Identifying a vertical neutral position of the breast using simple measures.

KNIGHT, Miranda K. (2016). Identifying a vertical neutral position of the breast using simple measures. Masters, Sheffield Hallam University (United Kingdom)..

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Abstract

During physical activity, many women suffer from breast discomfort due to excessive breast motion. It has been hypothesised that movement-induced breast discomfort is caused by straining the tissue of the breast. To understand the stress applied to the breast tissue during exercise and in turn understand the motion of the breast in engineering terms, the breasts need to be placed in a position where the tissue is neither in tension nor compression. Haake and Scurr (2010) developed a method, the lift and drop test, to locate this position and termed it the neutral position.The three-dimensional motion capture system was assessed as to whether it was capable in measuring accelerations of -1 g, in a simple oscillating system. Eight cameras, sampling at 200 Hz, captured the motion of the metal plate attached to a wooden structure by either one or two elastic cords. Accelerations of -1 g were found when the metal plate was unloaded, therefore the elastic cords were not under tension. The results showed that the system was able to measure accelerations of -1 g, however, the motion was too simple and therefore testing was needed to be completed on a women's breast.A participant (34D cup size) placed two markers on the body (right nipple and suprasternal notch). Eight cameras placed in a semi-circle tracked the markers, during the lift and drop exercises. The maximum negative acceleration found during the exercise was -0.64 +/- 0.04 g. The lift and drop exercise was deemed inappropriate in locating the neutral position. Therefore, further work in identifying an appropriate method in locating the neutral position was required.Seven participants with breast sizes ranging from 34A to 36D placed three markers on their body (right and left nipple and suprasternal notch). Ten cameras tracked the markers during running (10 km.hr[-1]); stepping off a low box (0.26 m) and a high box (0.51 m); vertical countermovement jump; and lifting and dropping the right and left breast.The vertical countermovement jump forced the breasts to oscillate nearly one and a half times (1.3 +/- 0.2), causing the breasts to move through a neutral position multiple times in a single trial. During a single trial a higher and lower neutral position was recorded. The accelerations between these positions were -0.13 g and -1.80 g and therefore the neutral position was reconceptualised as a neutral zone. The exercise also produced low discomfort scores of 0.6 +/- 0.7.Breast motion during running (10 km.hr [-1]) and walking (4 km.hr[-1]) of a participant with a breast size of 34A was used to demonstrate the effects of breast motion with respect to the neutral zone and perceived breast discomfort. The work showed that breast discomfort was reduced when wearing a sports bra compared to no support. This could be due to 1) the magnitude of vertical breast displacement being reduced; 2) breasts lifted closer to the neutral zone; and 3) level of breast support increased.This research indicates that the previously defined vertical neutral position, should instead, be considered a neutral zone defined by upper and lower boundaries, which are found most effectively by performing a countermovement jump. The vertical neutral zone could allow for greater understanding of the stress applied to the breast tissue during movement which in turn could inform the design of bras.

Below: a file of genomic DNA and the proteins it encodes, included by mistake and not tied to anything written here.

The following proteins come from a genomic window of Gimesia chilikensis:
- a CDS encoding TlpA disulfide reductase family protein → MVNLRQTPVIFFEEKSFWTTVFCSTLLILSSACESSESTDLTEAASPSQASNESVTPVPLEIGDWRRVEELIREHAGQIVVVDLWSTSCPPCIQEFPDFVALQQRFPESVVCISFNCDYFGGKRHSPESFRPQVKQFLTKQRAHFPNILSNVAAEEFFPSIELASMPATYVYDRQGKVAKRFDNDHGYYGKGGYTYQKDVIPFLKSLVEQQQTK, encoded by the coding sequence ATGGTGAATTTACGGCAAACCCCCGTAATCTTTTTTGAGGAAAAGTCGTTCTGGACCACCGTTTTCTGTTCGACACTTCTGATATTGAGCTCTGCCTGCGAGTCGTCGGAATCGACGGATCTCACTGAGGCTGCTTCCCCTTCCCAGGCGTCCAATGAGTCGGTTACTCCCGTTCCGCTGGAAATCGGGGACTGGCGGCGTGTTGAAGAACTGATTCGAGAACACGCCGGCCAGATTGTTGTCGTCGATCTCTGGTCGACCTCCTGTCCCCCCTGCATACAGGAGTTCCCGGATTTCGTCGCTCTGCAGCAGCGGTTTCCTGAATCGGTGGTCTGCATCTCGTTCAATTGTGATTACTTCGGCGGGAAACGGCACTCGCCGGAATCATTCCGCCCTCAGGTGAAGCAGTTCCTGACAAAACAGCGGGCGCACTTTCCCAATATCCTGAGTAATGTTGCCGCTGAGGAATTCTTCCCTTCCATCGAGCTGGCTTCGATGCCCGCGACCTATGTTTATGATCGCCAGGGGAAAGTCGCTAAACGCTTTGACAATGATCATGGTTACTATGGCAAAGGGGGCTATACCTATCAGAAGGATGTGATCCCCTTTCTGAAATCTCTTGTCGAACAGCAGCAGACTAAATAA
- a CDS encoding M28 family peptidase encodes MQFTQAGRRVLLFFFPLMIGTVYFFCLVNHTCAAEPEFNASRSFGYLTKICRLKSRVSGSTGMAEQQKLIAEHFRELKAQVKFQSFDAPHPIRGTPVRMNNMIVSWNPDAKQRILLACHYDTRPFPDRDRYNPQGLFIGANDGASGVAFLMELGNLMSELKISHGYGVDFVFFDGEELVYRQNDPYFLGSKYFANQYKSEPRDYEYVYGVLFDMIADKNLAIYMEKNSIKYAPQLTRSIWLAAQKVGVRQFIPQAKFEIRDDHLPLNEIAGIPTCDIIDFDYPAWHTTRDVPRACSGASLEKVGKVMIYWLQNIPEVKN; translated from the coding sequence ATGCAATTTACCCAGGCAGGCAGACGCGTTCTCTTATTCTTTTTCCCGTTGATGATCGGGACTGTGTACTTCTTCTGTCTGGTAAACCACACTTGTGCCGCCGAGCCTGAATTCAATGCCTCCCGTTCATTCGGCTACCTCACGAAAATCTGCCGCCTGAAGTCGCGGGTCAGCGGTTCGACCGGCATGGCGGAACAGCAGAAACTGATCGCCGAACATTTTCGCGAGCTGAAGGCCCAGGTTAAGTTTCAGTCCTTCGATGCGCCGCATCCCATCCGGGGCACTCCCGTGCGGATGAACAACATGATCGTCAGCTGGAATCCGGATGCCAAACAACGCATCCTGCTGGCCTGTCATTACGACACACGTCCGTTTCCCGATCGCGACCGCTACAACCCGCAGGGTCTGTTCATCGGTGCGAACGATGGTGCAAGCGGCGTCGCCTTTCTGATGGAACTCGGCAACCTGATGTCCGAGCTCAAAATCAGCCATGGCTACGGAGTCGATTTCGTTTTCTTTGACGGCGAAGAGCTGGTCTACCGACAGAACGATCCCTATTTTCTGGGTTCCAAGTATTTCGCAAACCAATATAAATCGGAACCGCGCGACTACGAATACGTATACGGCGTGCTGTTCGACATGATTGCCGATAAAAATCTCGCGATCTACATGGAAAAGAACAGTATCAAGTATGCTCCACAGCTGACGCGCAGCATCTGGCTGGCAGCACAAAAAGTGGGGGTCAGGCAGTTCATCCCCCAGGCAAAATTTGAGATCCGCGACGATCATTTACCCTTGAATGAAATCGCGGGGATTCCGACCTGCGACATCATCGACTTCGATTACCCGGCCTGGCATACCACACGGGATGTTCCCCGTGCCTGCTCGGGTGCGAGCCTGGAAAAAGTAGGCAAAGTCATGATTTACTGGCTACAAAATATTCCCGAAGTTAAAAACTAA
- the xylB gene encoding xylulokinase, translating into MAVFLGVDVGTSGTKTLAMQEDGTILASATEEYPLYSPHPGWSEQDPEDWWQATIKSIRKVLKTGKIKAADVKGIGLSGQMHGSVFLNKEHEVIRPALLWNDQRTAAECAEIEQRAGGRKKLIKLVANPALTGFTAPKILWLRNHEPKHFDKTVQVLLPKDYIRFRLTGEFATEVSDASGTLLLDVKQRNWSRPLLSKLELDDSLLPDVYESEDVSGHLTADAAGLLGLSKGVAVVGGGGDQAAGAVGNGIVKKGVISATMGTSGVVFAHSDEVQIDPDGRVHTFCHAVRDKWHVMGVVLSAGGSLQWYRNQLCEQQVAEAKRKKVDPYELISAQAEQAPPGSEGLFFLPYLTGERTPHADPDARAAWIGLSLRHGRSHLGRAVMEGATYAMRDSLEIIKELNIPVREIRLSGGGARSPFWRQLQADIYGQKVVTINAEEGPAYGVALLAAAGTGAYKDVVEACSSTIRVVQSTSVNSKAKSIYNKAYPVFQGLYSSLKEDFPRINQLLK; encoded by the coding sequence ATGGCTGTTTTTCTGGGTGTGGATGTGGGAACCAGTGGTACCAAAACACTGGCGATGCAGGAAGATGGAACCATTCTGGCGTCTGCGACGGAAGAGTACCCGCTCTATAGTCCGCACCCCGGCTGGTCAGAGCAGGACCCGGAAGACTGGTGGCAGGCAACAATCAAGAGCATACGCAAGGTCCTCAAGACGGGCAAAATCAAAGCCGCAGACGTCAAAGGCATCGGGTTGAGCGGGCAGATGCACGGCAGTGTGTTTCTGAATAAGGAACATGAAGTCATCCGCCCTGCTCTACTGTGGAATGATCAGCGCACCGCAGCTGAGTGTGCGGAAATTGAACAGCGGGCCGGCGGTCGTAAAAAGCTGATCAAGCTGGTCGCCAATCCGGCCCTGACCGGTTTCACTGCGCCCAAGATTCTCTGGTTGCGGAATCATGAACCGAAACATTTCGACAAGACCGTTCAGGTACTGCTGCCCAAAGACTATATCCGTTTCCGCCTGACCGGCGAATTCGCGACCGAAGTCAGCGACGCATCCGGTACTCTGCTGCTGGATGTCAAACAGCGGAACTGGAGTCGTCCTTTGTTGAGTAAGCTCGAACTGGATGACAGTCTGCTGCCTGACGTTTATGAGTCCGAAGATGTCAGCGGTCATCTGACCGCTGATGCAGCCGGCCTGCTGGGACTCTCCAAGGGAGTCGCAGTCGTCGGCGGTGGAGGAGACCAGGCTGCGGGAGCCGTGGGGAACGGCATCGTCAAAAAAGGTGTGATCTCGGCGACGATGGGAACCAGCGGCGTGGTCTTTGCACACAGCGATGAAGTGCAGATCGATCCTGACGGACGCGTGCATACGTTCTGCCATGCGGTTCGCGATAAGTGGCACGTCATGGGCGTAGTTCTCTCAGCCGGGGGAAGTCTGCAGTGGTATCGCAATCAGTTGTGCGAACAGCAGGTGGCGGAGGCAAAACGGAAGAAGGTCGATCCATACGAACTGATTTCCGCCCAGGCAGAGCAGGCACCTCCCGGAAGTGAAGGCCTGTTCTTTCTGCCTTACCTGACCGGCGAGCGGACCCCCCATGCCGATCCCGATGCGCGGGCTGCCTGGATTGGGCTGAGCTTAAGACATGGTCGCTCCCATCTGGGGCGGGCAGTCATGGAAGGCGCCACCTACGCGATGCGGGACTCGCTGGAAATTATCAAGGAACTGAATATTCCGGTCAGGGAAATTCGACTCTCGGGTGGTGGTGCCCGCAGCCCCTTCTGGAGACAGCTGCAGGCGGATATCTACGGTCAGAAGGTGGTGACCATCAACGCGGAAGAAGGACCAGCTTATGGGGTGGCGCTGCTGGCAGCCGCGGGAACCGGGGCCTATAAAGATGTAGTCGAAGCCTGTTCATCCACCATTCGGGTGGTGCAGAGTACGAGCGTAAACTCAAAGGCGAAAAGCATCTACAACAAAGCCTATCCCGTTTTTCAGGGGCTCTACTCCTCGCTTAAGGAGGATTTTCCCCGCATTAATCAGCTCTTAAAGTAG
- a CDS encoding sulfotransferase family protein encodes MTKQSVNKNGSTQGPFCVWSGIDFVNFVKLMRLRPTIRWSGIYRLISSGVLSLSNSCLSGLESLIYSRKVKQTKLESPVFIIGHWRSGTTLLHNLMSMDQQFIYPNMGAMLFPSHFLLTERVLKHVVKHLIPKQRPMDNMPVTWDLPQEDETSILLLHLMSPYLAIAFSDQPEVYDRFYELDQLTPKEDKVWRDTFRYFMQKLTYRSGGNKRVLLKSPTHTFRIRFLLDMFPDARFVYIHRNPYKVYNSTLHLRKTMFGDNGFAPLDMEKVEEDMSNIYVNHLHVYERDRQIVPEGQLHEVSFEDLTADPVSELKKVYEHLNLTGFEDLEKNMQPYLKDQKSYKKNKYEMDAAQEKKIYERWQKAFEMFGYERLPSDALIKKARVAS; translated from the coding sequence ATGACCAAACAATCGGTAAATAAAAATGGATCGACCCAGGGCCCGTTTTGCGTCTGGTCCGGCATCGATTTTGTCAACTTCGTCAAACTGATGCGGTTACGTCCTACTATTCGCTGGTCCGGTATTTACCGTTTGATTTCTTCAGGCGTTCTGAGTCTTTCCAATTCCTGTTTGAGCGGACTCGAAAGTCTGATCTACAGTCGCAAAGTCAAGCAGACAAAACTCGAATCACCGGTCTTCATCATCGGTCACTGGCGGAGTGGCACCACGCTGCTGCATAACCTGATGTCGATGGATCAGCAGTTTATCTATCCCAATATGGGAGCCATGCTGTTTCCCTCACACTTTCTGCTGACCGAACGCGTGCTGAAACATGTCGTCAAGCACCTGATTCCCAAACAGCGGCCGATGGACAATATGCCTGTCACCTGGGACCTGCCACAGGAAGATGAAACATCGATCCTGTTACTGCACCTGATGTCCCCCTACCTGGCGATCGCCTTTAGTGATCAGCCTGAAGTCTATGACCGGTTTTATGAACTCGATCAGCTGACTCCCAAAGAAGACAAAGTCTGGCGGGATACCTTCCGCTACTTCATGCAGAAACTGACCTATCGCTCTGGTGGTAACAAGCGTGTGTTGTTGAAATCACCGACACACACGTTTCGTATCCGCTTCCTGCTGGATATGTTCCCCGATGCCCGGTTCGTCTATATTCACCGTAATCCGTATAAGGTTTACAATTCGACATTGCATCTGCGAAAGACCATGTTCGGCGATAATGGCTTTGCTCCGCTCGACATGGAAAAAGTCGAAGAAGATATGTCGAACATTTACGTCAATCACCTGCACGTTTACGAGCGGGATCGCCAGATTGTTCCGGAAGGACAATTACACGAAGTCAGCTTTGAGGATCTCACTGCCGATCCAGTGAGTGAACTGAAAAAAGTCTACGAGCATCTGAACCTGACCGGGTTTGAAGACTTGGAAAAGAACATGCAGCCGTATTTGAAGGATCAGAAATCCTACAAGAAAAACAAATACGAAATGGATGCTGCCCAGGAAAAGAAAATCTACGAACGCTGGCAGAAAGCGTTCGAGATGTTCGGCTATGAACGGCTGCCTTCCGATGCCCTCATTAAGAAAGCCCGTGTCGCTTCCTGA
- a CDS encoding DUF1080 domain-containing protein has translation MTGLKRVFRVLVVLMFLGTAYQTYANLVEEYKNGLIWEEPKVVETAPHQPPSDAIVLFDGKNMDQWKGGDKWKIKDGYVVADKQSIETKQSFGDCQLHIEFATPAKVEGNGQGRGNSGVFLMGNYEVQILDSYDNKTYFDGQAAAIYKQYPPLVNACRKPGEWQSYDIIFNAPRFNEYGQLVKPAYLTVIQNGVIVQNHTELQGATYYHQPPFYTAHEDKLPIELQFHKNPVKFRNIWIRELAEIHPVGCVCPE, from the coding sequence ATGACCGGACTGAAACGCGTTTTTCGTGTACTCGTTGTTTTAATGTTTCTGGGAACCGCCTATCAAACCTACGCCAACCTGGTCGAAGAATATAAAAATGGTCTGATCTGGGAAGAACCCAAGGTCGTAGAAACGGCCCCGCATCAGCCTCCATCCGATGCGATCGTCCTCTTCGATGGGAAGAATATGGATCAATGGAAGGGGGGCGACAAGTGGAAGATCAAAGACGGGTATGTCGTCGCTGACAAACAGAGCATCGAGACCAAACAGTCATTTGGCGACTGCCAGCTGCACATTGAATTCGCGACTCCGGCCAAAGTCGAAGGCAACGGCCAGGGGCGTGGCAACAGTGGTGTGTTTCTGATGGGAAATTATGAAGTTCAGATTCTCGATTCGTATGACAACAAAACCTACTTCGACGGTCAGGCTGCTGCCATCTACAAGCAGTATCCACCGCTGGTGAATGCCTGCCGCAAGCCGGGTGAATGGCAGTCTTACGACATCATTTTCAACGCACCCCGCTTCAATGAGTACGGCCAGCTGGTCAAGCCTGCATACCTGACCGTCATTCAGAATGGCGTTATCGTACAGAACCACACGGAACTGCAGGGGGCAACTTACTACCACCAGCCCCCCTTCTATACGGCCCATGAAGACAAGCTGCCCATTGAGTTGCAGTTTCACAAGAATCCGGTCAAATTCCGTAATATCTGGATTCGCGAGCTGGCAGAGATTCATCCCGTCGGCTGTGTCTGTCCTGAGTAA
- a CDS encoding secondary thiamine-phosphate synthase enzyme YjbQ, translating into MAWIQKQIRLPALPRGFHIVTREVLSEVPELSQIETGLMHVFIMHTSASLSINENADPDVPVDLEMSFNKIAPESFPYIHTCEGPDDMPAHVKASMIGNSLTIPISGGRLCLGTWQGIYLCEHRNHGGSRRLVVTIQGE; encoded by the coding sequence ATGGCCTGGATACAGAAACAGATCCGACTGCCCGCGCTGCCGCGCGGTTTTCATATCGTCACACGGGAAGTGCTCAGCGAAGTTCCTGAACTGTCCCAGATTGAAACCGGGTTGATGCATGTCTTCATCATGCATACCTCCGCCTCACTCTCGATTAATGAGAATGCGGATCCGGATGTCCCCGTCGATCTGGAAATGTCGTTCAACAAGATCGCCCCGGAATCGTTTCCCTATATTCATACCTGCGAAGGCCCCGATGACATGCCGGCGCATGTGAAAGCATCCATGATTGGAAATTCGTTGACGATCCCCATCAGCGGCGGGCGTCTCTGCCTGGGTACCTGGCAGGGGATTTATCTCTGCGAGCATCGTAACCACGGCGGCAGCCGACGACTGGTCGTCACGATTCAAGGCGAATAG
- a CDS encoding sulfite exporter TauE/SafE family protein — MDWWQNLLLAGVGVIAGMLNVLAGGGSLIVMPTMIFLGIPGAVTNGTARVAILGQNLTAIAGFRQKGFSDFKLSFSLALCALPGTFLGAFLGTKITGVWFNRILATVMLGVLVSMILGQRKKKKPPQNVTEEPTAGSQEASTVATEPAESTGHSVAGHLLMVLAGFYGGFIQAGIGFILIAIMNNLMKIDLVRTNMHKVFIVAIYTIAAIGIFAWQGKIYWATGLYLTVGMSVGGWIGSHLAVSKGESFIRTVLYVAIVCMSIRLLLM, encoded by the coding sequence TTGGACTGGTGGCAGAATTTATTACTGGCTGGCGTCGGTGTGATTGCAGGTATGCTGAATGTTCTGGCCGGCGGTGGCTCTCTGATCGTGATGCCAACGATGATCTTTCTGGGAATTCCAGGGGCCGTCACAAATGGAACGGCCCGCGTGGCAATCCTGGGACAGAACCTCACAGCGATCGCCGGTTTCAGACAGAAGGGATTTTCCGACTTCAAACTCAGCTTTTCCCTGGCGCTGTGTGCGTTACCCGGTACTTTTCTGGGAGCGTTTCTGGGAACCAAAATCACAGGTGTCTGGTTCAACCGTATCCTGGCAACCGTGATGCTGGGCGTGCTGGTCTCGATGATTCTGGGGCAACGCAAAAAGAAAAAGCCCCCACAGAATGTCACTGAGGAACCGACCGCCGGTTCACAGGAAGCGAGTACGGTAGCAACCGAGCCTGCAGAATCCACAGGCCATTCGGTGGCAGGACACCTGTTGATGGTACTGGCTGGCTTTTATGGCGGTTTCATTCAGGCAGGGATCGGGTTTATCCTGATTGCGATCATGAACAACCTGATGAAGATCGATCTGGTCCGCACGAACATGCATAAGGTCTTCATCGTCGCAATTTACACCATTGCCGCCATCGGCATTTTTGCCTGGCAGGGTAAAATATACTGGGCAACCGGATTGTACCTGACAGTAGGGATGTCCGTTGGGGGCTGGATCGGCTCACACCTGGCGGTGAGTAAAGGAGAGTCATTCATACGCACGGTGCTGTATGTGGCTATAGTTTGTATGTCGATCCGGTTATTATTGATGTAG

Item Type: Thesis (Masters)
Additional Information: Thesis (M.Phil.)--Sheffield Hallam University (United Kingdom), 2016.
Research Institute, Centre or Group: Sheffield Hallam Doctoral Theses
Depositing User: EPrints Services
Date Deposited: 10 Apr 2018 17:23
Last Modified: 10 May 2018 07:25
URI: http://shura.shu.ac.uk/id/eprint/20740

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